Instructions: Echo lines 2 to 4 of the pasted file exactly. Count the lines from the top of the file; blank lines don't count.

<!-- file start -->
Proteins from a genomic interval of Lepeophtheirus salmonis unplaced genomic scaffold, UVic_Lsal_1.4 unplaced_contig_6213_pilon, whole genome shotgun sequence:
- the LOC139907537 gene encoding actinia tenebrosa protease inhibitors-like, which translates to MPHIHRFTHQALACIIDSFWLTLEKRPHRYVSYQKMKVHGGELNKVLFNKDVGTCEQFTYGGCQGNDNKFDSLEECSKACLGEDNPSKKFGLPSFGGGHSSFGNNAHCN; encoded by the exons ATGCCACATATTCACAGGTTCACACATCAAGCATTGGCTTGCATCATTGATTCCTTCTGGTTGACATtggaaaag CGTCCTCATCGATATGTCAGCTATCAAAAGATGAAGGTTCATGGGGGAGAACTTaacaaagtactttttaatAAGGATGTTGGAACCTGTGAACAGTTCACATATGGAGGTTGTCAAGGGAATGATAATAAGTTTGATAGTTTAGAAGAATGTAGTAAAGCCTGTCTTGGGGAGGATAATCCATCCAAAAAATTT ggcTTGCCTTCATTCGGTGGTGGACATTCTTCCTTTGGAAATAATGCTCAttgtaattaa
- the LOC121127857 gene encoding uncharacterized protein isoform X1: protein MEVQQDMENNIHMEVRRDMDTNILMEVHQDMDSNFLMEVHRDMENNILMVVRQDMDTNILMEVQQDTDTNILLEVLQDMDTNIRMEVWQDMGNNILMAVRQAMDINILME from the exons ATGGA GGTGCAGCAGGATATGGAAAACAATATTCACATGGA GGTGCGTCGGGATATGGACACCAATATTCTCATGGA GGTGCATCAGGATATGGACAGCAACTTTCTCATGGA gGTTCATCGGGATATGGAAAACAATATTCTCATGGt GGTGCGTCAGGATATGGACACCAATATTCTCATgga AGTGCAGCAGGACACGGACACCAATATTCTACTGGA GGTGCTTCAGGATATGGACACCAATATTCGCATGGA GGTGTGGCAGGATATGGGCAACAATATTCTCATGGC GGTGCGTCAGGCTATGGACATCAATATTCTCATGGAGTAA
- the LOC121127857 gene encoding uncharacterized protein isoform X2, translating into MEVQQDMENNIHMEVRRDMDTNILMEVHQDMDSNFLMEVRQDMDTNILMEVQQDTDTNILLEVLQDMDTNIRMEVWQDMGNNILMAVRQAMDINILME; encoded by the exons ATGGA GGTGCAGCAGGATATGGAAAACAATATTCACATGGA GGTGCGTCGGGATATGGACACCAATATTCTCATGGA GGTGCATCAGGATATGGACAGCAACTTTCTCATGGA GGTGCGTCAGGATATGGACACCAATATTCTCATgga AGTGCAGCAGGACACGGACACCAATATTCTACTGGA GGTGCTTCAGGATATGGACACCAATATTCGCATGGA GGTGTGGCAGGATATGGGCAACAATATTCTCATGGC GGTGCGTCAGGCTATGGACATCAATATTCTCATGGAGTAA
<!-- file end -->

- the LOC139907537 gene encoding actinia tenebrosa protease inhibitors-like, which translates to MPHIHRFTHQALACIIDSFWLTLEKRPHRYVSYQKMKVHGGELNKVLFNKDVGTCEQFTYGGCQGNDNKFDSLEECSKACLGEDNPSKKFGLPSFGGGHSSFGNNAHCN; encoded by the exons ATGCCACATATTCACAGGTTCACACATCAAGCATTGGCTTGCATCATTGATTCCTTCTGGTTGACATtggaaaag CGTCCTCATCGATATGTCAGCTATCAAAAGATGAAGGTTCATGGGGGAGAACTTaacaaagtactttttaatAAGGATGTTGGAACCTGTGAACAGTTCACATATGGAGGTTGTCAAGGGAATGATAATAAGTTTGATAGTTTAGAAGAATGTAGTAAAGCCTGTCTTGGGGAGGATAATCCATCCAAAAAATTT ggcTTGCCTTCATTCGGTGGTGGACATTCTTCCTTTGGAAATAATGCTCAttgtaattaa
- the LOC121127857 gene encoding uncharacterized protein isoform X1: protein MEVQQDMENNIHMEVRRDMDTNILMEVHQDMDSNFLMEVHRDMENNILMVVRQDMDTNILMEVQQDTDTNILLEVLQDMDTNIRMEVWQDMGNNILMAVRQAMDINILME from the exons ATGGA GGTGCAGCAGGATATGGAAAACAATATTCACATGGA GGTGCGTCGGGATATGGACACCAATATTCTCATGGA GGTGCATCAGGATATGGACAGCAACTTTCTCATGGA gGTTCATCGGGATATGGAAAACAATATTCTCATGGt GGTGCGTCAGGATATGGACACCAATATTCTCATgga AGTGCAGCAGGACACGGACACCAATATTCTACTGGA GGTGCTTCAGGATATGGACACCAATATTCGCATGGA GGTGTGGCAGGATATGGGCAACAATATTCTCATGGC GGTGCGTCAGGCTATGGACATCAATATTCTCATGGAGTAA
- the LOC121127857 gene encoding uncharacterized protein isoform X2, translating into MEVQQDMENNIHMEVRRDMDTNILMEVHQDMDSNFLMEVRQDMDTNILMEVQQDTDTNILLEVLQDMDTNIRMEVWQDMGNNILMAVRQAMDINILME; encoded by the exons ATGGA GGTGCAGCAGGATATGGAAAACAATATTCACATGGA GGTGCGTCGGGATATGGACACCAATATTCTCATGGA GGTGCATCAGGATATGGACAGCAACTTTCTCATGGA GGTGCGTCAGGATATGGACACCAATATTCTCATgga AGTGCAGCAGGACACGGACACCAATATTCTACTGGA GGTGCTTCAGGATATGGACACCAATATTCGCATGGA GGTGTGGCAGGATATGGGCAACAATATTCTCATGGC GGTGCGTCAGGCTATGGACATCAATATTCTCATGGAGTAA